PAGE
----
Fishermen in Cayman Brac have objected to proposals by the Cayman Islands Department of Environment to expand marine parks.
In a news conference last week, officials from the Department of Environment described a public meeting held in Cayman Brac in October as part of a public consultation exercise as a “difficult” one and revealed that following the meeting local fishermen handed them a petition opposing the introduction of expanded “no-take zones” around the island.
The petition was from “a number of Brac residents saying they didn’t want to see any changes in marine parks”, said Director of Environment Gina Ebanks-Petrie.
“The Brac unfortunately has not been the recipient of really well designed marine parks in the first place,” she said.
During several public meetings in all districts last year, the Department of Environment presented findings that showed that the no-take marine parks, which were introduced 26 years ago, were working well in Grand Cayman and the fellow Sister Island of Little Cayman, but had not been a success in Cayman Brac.
“We believe some of the … skewed results we see from the Brac stem from the fact that the marine parks were not big enough in the first place or well planned enough to deal with the issues we were trying to manage back in 1986,” Ms Ebanks-Petrie said.
Despite opposition from some of the attendees and the petition, the environment director said based on the feedback from the meeting, two-thirds of those who attended were in favour of the proposals. She said she hoped that those who did support the expansion of the marine parks would make their views known to their local representatives “so there can be a counter to the petition put forward”.
The Department of Environment has pointed out that the Brac has the highest fishing pressure and the smallest sea shelf – the area from the reef to the drop-off – of the three of the Cayman Islands.
Fishermen in Cayman Brac say their livelihoods will be affected if the areas in which they are allowed to fish is decreased.
The environment department held public meetings in each district between mid-October and early December.
Cayman Brac was not the only district in which the proposals met opposition or questioning – there was also push back from fishermen in East End, North Side and West Bay. At the West Bay meeting, the then-Premier McKeeva Bush told the department that he would not support expanding the marine parks.
The proposals are still being worked on, as the project team considers alternative suggestions that have come in from people in various districts.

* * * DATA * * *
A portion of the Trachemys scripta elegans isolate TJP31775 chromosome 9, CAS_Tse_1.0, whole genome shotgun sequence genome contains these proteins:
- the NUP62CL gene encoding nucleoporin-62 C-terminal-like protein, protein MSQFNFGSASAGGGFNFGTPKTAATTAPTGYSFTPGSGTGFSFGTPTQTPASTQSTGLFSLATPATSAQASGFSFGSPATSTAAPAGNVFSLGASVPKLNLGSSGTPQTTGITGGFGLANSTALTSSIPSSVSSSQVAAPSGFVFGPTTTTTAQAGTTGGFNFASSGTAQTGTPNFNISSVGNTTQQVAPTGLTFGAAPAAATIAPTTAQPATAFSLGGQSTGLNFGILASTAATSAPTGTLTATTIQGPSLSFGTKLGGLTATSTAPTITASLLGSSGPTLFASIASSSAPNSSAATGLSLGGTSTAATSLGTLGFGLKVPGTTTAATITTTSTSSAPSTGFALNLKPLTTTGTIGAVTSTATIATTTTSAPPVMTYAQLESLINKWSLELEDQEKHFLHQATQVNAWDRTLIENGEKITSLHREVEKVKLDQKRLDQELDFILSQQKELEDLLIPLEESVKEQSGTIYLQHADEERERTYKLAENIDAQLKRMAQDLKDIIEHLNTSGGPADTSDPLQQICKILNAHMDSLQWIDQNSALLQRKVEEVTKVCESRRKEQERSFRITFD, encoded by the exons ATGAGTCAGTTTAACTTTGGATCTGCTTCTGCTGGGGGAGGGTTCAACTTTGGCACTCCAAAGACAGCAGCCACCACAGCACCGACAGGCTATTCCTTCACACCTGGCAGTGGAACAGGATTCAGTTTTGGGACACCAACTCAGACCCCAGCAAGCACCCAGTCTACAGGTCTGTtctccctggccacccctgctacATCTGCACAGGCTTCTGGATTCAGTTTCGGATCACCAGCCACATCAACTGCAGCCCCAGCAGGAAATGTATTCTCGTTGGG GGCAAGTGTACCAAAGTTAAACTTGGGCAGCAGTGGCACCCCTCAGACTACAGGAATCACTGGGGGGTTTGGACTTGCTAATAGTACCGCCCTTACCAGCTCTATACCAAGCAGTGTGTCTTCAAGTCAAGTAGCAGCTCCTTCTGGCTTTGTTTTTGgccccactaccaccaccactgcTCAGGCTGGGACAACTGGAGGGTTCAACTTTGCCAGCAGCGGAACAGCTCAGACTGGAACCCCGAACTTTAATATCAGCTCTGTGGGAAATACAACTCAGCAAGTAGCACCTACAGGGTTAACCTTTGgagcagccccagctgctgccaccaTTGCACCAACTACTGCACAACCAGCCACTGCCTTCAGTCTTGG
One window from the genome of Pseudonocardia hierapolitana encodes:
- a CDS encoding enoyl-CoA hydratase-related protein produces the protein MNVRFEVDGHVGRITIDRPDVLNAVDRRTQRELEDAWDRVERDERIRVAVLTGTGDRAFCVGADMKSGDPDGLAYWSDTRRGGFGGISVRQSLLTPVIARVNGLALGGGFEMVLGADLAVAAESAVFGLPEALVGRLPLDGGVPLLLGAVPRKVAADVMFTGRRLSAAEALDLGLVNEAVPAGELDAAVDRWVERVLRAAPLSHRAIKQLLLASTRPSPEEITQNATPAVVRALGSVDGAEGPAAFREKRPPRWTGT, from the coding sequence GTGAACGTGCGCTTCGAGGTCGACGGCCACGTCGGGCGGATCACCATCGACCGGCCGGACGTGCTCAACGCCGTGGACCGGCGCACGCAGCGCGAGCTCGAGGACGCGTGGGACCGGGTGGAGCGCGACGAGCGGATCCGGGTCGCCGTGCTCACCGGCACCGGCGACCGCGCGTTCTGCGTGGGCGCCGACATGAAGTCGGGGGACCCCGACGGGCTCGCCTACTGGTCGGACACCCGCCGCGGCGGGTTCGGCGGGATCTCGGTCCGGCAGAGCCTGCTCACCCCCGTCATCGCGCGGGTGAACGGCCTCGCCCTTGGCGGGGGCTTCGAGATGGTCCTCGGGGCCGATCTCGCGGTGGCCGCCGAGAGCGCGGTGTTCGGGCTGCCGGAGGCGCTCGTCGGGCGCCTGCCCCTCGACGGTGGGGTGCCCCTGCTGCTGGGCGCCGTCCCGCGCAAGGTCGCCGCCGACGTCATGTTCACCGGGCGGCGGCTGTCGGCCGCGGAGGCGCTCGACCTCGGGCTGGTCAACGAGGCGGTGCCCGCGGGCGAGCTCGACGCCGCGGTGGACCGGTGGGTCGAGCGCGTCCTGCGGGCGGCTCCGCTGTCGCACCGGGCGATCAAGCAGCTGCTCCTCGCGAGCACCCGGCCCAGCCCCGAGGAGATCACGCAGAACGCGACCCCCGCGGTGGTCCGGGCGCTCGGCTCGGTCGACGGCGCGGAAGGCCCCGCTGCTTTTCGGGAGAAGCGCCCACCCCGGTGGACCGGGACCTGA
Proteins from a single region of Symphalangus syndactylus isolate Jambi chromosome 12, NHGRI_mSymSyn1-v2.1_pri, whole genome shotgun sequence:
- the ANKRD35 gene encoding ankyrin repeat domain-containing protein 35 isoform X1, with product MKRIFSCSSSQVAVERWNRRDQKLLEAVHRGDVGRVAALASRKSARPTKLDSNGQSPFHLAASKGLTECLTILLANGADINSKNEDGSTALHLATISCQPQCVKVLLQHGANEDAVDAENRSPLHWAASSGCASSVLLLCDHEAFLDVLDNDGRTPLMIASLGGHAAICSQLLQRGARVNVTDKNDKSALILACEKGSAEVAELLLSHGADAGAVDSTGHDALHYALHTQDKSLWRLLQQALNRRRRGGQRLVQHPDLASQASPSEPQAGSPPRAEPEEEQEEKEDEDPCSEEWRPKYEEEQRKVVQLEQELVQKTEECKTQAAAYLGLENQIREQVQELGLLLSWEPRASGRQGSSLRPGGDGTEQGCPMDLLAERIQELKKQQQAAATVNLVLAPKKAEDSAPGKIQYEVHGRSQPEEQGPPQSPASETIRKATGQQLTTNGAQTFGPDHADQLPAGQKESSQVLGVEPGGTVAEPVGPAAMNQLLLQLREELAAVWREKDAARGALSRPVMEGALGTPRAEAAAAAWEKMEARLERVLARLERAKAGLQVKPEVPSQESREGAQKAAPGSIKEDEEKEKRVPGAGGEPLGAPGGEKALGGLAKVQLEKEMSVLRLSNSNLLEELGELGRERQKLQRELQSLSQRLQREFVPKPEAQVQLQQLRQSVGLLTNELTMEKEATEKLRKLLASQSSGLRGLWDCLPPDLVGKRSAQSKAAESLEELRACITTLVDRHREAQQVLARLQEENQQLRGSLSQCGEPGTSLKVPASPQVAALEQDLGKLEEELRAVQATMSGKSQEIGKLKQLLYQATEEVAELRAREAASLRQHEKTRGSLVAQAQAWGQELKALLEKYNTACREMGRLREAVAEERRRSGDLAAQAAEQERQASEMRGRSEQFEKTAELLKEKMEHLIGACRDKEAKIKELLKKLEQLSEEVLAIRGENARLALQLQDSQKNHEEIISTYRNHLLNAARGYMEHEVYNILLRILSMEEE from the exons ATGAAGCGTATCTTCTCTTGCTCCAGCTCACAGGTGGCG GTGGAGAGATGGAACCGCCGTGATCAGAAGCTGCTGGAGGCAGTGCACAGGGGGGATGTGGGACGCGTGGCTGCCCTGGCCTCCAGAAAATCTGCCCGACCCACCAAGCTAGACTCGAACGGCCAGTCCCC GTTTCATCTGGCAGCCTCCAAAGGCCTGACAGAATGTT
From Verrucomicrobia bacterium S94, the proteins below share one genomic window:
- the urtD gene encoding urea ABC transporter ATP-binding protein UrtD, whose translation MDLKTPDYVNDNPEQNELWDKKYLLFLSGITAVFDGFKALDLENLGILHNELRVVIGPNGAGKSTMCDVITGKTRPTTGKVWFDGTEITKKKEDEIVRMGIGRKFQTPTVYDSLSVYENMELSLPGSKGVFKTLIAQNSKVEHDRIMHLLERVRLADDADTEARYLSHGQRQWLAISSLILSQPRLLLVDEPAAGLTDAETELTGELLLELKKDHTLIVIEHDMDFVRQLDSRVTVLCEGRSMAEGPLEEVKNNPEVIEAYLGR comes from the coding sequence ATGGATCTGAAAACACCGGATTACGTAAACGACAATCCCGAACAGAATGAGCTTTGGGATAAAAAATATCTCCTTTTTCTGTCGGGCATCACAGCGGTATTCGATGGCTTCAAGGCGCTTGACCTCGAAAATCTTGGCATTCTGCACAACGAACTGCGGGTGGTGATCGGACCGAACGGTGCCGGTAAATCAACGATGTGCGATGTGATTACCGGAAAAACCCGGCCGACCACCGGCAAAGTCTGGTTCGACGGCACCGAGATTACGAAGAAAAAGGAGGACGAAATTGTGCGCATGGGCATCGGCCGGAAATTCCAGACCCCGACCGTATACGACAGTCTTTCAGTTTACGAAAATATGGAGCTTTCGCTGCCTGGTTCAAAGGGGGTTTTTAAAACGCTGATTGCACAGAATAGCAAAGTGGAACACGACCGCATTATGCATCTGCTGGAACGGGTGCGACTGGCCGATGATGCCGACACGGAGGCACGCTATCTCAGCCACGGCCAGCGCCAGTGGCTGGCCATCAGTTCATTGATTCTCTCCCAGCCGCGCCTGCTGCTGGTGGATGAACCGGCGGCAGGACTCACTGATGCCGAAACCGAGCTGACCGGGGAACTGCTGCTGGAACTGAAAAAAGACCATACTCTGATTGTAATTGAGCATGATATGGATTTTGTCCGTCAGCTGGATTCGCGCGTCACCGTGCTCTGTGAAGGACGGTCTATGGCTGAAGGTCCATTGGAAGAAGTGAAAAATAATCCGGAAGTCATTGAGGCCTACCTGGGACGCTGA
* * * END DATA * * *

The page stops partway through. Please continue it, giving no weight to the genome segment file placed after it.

The department expects the proposals to be finalised by early February, at which point they will be handed to the Ministry of Environment and then go to Cabinet for consideration.
Ms Ebanks-Petrie said all feedback had been taken into account and some of the original proposals had been revisited and amended, based on responses from the public to some of the proposals.
“We hope that every member of the public has had the opportunity in some way to engage with us in responding to the proposals,” she said.
While some fishermen have complained that the expansion of the marine parks will erode the Caymanian tradition of fishing, the department has been at pains to point out that if overfishing depletes the coral reefs of fish, it will be extremely detrimental to the future of the local fishing and tourism industries.
Croy McCoy, senior research officer at the Department of Environment, said that ensuring areas of the reef are not overfished, thus allowing the fish population to replenish itself, will ultimately mean that there will be more fish in those areas from which fishermen are allowed to take marine life.
Protecting the marine reserves ensures a stable growing population of fish that will spill over into adjacent areas, he said, adding: “In simple terms, the marine reserves are money in the bank; you live off the interest, which is the spillover to the adjacent areas. It ensures the population of the Cayman Islands can continue to fish and ensure the tradition continues and the Caymanian way of life.”
The department ran a wide-ranging education campaign to present the proposals. As well as the public meetings, it also launched a social media campaign, held meetings with any organisation or individual who asked for them, and invited the public to visit the department’s office to view the proposals.
“We’re very encouraged by the feedback so far,” said Ms Ebanks-Petrie, adding that almost two thirds of the forms filled out by individuals at the meetings and presentations by the department were supportive of the proposals.
The review of Cayman’s marine parks was conducted in association with Bangor University in the United Kingdom and The Nature Conservancy.
John Turner, senior lecturer at Bangor University’s School of Ocean Sciences, said the proposals to expand the marine parks was based on “strong scientific principles” and fieldwork of the Department of Environment and the project team over the past three years.
“We have a lot of data on which to formulate the plans for marine protected areas. This data has been discussed and presented at district meetings. We now are combining that data with the views of public to ensure we get a system that is going to be sustainable,” Mr. Turner said.
Fellow project partner James Byrne, a marine science project manager at The Nature Conservancy, said the key element to ensuring marine parks were successful was striking a balance between ecological and social needs.
The extension of protected marine areas, from which no marine life can be removed dead or alive, includes implementing no-take rules from the shore to 200 feet of water, from the current depth of 80 feet, within designated areas.